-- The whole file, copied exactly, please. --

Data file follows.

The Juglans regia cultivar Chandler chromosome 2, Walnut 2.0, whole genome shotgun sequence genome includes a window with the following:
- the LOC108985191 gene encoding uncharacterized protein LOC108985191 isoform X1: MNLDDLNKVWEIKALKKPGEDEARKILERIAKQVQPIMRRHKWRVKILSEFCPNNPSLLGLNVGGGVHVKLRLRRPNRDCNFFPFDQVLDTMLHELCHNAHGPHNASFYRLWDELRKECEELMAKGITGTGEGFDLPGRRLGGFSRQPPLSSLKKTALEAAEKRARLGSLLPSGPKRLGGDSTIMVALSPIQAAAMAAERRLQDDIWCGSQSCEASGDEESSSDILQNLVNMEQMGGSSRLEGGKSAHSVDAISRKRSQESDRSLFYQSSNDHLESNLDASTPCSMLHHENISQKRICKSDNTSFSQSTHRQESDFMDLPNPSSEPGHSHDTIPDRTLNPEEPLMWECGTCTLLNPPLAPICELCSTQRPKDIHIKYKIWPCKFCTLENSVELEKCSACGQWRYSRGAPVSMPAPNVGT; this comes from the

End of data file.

The Juglans regia cultivar Chandler chromosome 2, Walnut 2.0, whole genome shotgun sequence genome includes a window with the following:
- the LOC108985191 gene encoding uncharacterized protein LOC108985191 isoform X1: MNLDDLNKVWEIKALKKPGEDEARKILERIAKQVQPIMRRHKWRVKILSEFCPNNPSLLGLNVGGGVHVKLRLRRPNRDCNFFPFDQVLDTMLHELCHNAHGPHNASFYRLWDELRKECEELMAKGITGTGEGFDLPGRRLGGFSRQPPLSSLKKTALEAAEKRARLGSLLPSGPKRLGGDSTIMVALSPIQAAAMAAERRLQDDIWCGSQSCEASGDEESSSDILQNLVNMEQMGGSSRLEGGKSAHSVDAISRKRSQESDRSLFYQSSNDHLESNLDASTPCSMLHHENISQKRICKSDNTSFSQSTHRQESDFMDLPNPSSEPGHSHDTIPDRTLNPEEPLMWECGTCTLLNPPLAPICELCSTQRPKDIHIKYKIWPCKFCTLENSVELEKCSACGQWRYSRGAPVSMPAPNVGT; this comes from the